Thanksgiving is a day for honest reflection, and keeping with that spirit, Washington Capitals head coach Adam Oates was brutally frank following yet another woeful performance Wednesday, this time in the form of a 6-4 loss to the Ottawa Senators, the Capitals' season-high fourth in a row.
Normally one to sift out the negatives, an uncharacteristically agitated Oates could not gloss over the Capitals' shortcomings, making an emotional plea for his players to heed his lessons, which, judging by another mistake-ridden defeat, have apparently fallen on deaf ears.
“I have to approach it the same way," Oates said. "That's who I am. I can’t change who I am. I can’t change the way I approach it. As I’ve said all along, it’s still communication.
“Yelling is irrelevant. That’s high school for me. If the guys don’t know that we let one get away, shame on them. Shame on them. I’m going to tell them, but still, if they walk away and they’re not upset, then there’s nothing any coach can do to change that.”
There simply is no point dissecting what wrong on Wednesday. Listing Washington's problem areas is becoming a tiring and fruitless endeavor.
Despite a relatively strong start in which the Capitals jumped out to a 3-1 first-period lead (something that has frequently eluded them this season, yet one that Oates was not particularly impressed by), they were once again felled by self-inflicted errors.
Undisciplined play (the Capitals' eight minors were tied for a season-high and their 38 penalty minutes second only to the infamous game against the Philadelphia Flyers on Nov. 1) was at the forefront, breaking them out of a rhythm and allowing the Senators, who scored three power-play goals on six chances, to slowly creep back into and ultimately win the game.
“We played lousy tonight. Lousy,” Oates said. “We get a lead, and we still don’t do the right things even though on the third goal that we scored we get the goal from doing the right thing. [Brooks Laich’s] goal came from what we talk about all day long. We’re up 3-1, and the next shift we turn it over twice. That’s mental to me.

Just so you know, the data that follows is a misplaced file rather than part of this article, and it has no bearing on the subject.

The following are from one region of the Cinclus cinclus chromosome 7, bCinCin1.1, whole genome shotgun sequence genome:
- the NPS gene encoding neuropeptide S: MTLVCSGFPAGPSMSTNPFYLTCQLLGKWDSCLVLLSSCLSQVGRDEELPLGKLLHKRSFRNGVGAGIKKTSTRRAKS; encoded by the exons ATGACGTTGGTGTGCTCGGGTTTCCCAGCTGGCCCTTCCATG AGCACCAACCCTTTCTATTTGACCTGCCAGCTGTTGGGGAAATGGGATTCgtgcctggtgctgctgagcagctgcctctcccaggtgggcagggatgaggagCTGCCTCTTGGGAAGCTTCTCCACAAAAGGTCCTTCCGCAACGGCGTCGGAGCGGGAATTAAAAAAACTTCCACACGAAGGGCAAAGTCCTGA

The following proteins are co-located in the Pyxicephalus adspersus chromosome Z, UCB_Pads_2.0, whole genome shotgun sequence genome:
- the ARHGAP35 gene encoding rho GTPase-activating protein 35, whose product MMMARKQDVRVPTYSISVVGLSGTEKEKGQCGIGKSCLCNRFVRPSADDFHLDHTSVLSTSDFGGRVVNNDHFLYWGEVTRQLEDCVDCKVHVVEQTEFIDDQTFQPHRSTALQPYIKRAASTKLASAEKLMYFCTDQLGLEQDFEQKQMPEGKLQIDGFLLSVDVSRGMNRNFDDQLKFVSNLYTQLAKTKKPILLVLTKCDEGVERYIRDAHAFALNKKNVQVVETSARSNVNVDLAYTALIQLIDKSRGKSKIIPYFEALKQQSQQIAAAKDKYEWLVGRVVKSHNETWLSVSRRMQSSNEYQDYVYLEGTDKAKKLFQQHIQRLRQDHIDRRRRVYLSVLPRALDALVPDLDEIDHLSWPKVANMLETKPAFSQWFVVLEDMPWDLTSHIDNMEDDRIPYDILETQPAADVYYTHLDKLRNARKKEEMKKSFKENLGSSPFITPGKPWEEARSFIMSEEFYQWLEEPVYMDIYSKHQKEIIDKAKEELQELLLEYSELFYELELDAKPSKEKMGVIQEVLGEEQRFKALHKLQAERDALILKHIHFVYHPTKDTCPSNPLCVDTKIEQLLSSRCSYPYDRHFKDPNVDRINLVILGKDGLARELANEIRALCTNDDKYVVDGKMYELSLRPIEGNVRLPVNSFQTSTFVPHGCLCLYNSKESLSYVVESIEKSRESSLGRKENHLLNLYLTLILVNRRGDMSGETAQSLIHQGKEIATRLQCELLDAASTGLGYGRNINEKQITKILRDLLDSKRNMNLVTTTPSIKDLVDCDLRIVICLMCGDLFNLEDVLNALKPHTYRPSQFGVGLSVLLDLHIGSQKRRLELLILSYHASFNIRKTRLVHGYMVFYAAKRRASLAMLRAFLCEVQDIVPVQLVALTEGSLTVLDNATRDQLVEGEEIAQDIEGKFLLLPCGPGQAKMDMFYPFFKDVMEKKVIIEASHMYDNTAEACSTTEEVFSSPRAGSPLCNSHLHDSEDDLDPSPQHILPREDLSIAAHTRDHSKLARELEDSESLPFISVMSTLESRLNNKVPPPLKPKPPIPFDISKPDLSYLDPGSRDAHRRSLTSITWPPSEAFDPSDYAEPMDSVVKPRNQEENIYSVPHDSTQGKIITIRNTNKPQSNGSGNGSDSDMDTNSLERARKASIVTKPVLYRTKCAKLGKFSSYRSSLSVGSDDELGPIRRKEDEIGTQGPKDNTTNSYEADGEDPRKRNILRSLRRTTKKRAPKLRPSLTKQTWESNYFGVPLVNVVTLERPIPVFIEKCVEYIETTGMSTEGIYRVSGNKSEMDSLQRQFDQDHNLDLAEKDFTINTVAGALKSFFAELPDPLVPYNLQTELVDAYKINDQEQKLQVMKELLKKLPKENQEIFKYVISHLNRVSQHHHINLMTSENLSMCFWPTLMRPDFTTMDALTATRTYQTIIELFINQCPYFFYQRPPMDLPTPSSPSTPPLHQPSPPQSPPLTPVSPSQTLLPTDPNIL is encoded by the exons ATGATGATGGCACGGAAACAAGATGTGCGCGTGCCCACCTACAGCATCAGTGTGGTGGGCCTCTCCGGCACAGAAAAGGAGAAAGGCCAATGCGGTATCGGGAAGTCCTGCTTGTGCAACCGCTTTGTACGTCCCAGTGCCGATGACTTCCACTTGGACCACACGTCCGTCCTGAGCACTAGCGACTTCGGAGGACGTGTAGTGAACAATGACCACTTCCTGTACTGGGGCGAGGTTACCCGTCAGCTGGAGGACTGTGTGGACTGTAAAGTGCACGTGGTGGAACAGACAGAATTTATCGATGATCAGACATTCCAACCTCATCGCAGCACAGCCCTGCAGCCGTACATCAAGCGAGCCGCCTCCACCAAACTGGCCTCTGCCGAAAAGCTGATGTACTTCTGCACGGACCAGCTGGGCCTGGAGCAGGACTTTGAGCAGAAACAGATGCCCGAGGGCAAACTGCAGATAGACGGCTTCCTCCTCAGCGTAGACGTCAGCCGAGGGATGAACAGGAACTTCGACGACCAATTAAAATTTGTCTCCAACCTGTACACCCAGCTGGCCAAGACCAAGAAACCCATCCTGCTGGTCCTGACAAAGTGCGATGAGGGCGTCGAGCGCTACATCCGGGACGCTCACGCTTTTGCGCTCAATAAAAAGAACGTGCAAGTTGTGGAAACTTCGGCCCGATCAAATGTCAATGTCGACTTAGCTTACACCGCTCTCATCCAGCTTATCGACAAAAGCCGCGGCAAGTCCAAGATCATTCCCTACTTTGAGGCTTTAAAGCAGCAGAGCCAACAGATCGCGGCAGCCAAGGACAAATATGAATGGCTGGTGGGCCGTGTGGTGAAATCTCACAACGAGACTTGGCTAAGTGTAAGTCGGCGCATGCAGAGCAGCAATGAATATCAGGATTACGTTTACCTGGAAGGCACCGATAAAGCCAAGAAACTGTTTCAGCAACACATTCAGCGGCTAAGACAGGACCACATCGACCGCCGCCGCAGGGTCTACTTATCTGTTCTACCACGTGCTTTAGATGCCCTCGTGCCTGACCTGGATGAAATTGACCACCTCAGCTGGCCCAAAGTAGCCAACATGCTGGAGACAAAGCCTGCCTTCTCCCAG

"We're not going to win games playing this way. We're not. We just proved it."
This may sound particularly odd, but it was in Washington's best interest to lose on Wednesday. If John Carlson's game-tying goal with 3:27 remaining in regulation led to a game-winning overtime or shootout goal, the Capitals would speak of their resolve in the face of a sloppy performance and simply move on.
Yet after losing what can certainly be classified as their worst loss of the season (the third time in four games that such an assessment can be made), their deficiencies cannot be masked.
The Capitals are stuck in a self-made rut. They cannot get out of their own way, and as the hole they keep digging themselves gets deeper, climbing out of that rut will become increasingly difficult.
What will it take to snap them out of their funk? That is the question that Oates and his coaching staff will ask themselves when they reconvene at Kettler Capitals Iceplex on Thursday, one that has yet to produce an adequate answer. Perhaps a drastic lineup change is imminent; Oates insinuated as much on Wednesday.
Regardless, as the Capitals celebrate their Thanksgiving, they should at least be thankful for one thing: They do not have to face their coach.
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